GANDHI IN ACTION network

the Spirit of Mahatma Gandhi lives through every nonviolent action

Prof. Dr. Yogendra Yadav

Senior Gandhian Scholar, Professor, Editor and Linguist

Gandhi International Study and Research Institute, Jalgaon, Maharashtra, India

Contact No. – 09404955338, 09415777229

E-mail- dr.yadav.yogendra@gandhifoundation.net;

dr.yogendragandhi@gmail.com

Mailing Address- C- 29, Swaraj Nagar, Panki, Kanpur- 208020, Uttar Pradesh, India

 

 

Social services and Mahatma Gandhi

 

 

Mahatma Gandhi was a one of the best social work. He did social services through constructive works. His ashrams were its laboratories. That this Conference is of opinion that the measures adopted by the Government and certain associations for the education and elevation of the depressed classes have served the purpose of drawing public attention to the existence of degrading social inequality and to their detrimental influence on the general progress of the country. But in the opinion of this Conference, the measures hitherto adopted are quite inadequate to meet these evils. This Conference, therefore, urges upon the Government and Social Reform Bodies (1) to provide greater facilities for the education of the depressed classes, and (2) to enforce equality of treatment in all public institutions so as to remove the prejudice and disabilities of untouchableness. 1 It seems to me then that I cannot do better than draw attention to some branches of social service which we have hitherto more or less ignored. The greatest service we can render society is to free ourselves and it from the superstitious regard we have learnt to pay to the learning of the English language. It is the medium of instruction in our schools and colleges. It is becoming the lingua franca of the country. Our best thoughts are expressed in it. Lord Chelmsford hopes that it will soon take the place of the mother tongue in high families. This belief in the necessity of English training has enslaved us.

It has unfitted us for true national service. Were it not for force of habit, we could not fail to see that, by reason of English being the medium of instruction, our intellect has been segregated, we have been isolated from the masses, the best mind of the nation has become gagged and the masses have not received the benefit of the new ideas we have received. We have been engaged these past sixty years in memorizing strange words and their pronunciation instead of assimilating facts. In the place of building upon the foundation, training received from our parents, we have almost unlearnt it. There is no parallel to this in history. It is a national tragedy. The first and the greatest social service we can render is to revert to our vernaculars, to restore Hindi to its natural place as the national language and begin carrying on all our provincial proceedings in our respective vernaculars and national proceedings in Hindi. We ought not to rest till our schools and colleges give us instruction through the vernaculars. It ought not to be necessary even for the sake of our English friends to have to speak in English. Every English civil and military officer has to know Hindi. Most English merchants learn it because they need it for their business. The day must soon come when our legislatures will debate national affairs in the vernaculars or Hindi, as the case may be.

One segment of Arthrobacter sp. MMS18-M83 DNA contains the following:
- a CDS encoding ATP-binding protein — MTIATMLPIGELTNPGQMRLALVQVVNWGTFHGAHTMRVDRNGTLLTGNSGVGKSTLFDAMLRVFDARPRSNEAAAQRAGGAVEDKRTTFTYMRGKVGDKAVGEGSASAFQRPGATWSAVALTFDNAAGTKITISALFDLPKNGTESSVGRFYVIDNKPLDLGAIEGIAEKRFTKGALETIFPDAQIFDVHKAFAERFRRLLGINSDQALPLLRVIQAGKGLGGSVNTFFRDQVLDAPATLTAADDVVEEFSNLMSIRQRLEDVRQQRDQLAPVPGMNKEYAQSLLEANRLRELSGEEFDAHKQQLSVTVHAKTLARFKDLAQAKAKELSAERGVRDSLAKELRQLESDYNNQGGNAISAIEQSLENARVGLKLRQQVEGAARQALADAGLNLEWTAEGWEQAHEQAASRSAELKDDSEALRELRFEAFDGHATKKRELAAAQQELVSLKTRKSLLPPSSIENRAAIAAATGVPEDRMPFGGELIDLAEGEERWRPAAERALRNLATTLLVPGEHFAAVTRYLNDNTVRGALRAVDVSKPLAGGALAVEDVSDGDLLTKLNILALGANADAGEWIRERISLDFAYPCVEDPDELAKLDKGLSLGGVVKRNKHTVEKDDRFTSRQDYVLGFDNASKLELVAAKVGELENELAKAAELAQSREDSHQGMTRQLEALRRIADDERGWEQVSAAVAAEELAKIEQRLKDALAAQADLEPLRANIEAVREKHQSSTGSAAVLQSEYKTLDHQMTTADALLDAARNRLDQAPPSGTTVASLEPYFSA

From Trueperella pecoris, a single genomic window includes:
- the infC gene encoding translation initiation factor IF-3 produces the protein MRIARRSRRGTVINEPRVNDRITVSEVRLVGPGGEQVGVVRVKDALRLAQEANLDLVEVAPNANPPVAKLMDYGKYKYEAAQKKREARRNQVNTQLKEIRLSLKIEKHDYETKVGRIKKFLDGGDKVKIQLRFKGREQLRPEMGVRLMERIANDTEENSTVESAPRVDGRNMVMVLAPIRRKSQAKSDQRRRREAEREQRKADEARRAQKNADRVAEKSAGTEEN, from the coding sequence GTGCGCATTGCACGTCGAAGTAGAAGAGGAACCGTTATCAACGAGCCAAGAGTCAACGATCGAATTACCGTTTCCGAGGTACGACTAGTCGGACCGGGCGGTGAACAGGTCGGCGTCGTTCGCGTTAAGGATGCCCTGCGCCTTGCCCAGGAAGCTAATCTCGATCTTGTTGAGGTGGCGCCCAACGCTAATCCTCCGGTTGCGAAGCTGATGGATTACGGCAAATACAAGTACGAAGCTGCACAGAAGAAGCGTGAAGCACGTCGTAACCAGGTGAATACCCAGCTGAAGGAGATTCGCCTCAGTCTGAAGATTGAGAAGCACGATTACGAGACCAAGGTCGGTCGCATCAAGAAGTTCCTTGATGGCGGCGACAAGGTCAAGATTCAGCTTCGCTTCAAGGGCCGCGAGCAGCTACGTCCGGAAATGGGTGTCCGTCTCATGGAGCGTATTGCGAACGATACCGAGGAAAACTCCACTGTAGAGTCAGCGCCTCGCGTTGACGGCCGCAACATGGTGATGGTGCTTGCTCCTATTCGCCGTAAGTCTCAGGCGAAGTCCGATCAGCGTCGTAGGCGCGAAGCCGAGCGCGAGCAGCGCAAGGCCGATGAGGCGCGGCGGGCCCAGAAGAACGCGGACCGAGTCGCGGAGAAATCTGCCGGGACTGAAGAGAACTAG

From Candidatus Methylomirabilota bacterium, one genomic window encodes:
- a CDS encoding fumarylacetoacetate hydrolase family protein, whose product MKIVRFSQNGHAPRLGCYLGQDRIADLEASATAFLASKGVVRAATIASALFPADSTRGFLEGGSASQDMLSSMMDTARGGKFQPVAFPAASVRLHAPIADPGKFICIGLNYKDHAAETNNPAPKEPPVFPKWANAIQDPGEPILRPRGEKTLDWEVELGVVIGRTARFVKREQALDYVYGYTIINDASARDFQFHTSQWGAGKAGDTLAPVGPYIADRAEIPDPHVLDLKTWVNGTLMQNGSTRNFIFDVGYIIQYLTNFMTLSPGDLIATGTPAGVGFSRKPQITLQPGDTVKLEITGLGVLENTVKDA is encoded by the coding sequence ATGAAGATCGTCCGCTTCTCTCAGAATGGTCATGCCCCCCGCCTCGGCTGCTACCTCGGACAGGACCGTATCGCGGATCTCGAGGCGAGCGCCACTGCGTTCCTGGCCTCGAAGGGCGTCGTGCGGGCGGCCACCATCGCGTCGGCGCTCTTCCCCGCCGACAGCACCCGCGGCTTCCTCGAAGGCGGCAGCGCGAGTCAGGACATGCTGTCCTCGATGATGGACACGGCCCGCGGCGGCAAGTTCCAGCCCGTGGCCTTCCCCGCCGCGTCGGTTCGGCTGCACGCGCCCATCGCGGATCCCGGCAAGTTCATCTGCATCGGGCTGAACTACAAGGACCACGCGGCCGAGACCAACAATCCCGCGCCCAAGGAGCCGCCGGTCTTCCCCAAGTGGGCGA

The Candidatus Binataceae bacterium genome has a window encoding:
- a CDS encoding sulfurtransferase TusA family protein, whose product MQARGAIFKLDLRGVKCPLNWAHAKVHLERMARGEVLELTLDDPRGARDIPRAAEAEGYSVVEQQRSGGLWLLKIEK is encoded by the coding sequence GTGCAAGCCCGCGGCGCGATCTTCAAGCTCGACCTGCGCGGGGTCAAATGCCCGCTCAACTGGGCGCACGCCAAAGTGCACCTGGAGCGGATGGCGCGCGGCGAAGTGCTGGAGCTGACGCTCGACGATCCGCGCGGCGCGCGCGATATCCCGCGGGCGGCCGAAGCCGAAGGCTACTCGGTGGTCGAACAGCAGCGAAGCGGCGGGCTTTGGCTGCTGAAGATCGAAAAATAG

Hitherto the masses have been strangers to their proceedings. The vernacular papers have tried to undo the mischief a little. But the task was beyond them. The Patrika reserves its biting sarcasm, The Bengalee its learning, for ears tuned to English. In this ancient land of cultured thinkers, the presence in our midst of a Tagore or a Bose or a Ray ought not to excite wonder. Yet the painful fact is that there are so few of them. You will forgive me if I have carried too long on a subject which, in your opinion, may hardly be treated as an item of social service. I have however taken the liberty of mentioning the matter prominently as it is my conviction that all national activity suffers materially owing to this radical defect in our system of education. Coming to more familiar items of social service, the list is appalling. I shall select only those of which I have any knowledge. Work in times of sporadic distress such as famine and floods are no doubt necessary and most praiseworthy. But it produces no permanent results.

There are fields of social service in which there may be no renown but which may yield lasting results. In 1914, cholera, fevers and plague together claimed 4,639,663 victims. If so many had died fighting on the battle-field during the War that is at present devastating Europe, we would have covered ourselves with glory and lovers of swaraj would need no further argument in support of their cause. As it is, 4,639,663 have died a lingering death unmoored and their dying has brought us nothing but discredit. A distinguished Englishman said the other day that Englishmen did all the thinking for us whilst we sat supine. He added that most Englishmen basing their opinions on their English experience presented impossible or costly remedies for the evils they investigated. There is much truth in the above statement. In other countries, reformers have successfully grappled with epidemics. Here Englishmen have tried and failed. They have thought along Western lines, ignoring the vast differences, climatic and other, between Europe and India. Our doctors and physicians have practically done nothing. I am sure that half a dozen medical men of the front rank dedicating their lives to the work of eradicating the triple curse would succeed where Englishmen have failed. I venture to suggest that the way lies not through finding out cures but through finding or rather applying preventive methods. I prefer to use the participle “applying”, for I have it on the aforementioned authority that to drive out plague (and I add cholera and malaria) is absurdly simple.